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‘A Quiet Place’ Was a Huge Hit. Will Oscar Listen?

Category: Art & Culture,Arts

One hundred percent, and that sounds super pretentious, but it’s true. Even on silent, there was so much communication happening. I didn’t think our movie would be so commercially accepted because the only other time I’ve seen someone do a movie with no spoken dialogue is Paul Thomas Anderson at the beginning of “There Will Be Blood.” That first 12 to 14 minutes where Daniel Day-Lewis doesn’t speak was a huge touchstone for me.

Paul Thomas Anderson hosted an award-season screening for your film. That’s got to be gratifying.

I think I’ve only told my wife this, so why not say it in an interview: That was the moment that was the most surreal of all this. He emailed me and said, “You need to call me,” and we talked on the phone and he was so specific and so honest about the movie. He’s been so kind to me through my career, but we were talking like we were on an even playing field and that tripped my wires. What I love most about Paul is that he loves movies.

I’ll tell you a big life lesson. Paul was over at my house, I think it was my 30th birthday party, and I had just seen a movie I didn’t love. I said to him over a drink, “It’s not a good movie,” and he so sweetly took me aside and said very quietly, “Don’t say that. Don’t say that it’s not a good movie. If it wasn’t for you, that’s fine, but in our business, we’ve all got to support each other.” The movie was very artsy, and he said, “You’ve got to support the big swing. If you put it out there that the movie’s not good, they won’t let us make more movies like that.”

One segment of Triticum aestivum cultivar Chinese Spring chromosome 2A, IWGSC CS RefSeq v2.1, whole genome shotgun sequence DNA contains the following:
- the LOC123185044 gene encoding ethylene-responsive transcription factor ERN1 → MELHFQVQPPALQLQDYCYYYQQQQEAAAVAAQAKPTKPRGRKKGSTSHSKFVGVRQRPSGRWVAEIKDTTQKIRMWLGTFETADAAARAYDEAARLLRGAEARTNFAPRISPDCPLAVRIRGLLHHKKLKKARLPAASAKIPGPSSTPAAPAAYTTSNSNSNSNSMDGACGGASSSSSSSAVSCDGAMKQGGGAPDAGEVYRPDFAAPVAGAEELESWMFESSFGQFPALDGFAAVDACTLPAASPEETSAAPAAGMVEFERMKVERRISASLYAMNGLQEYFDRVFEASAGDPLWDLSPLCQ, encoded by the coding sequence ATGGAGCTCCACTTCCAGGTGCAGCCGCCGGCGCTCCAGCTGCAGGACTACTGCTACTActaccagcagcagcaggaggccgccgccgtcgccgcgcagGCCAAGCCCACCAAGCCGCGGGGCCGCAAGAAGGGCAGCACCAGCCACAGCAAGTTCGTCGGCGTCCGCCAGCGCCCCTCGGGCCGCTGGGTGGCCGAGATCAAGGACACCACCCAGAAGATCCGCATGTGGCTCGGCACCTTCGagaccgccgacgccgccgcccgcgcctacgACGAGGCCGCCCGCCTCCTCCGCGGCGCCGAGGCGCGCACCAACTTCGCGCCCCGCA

Dude, Paul Thomas Anderson is out there on the wall for us! He’s defending the value of the artistic experience. He’s so good that maybe you project onto him that he’s allowed to be snarky, but he’s the exact opposite: He wants to love everything because that’s why he got into moviemaking. And ever since then, I’ve never said that I hate a movie.

[John Krasinski explains how he went about writing “A Quiet Place.”]

You’re writing a sequel to “A Quiet Place.” Does it worry you that the first film was such a big hit that Paramount may treat this like the “Purge” franchise, cranking out new installments on a yearly basis?

Totally. I can’t stop them from doing that. I’m a realist, I know how the studio operates. At first, I wanted nothing to do with a sequel — I told my wife, “It can never be this good again.” And she said, “Of course it won’t. Take this movie, put it on a mantel so you can look at it anytime you want, and then go out and do something else.”


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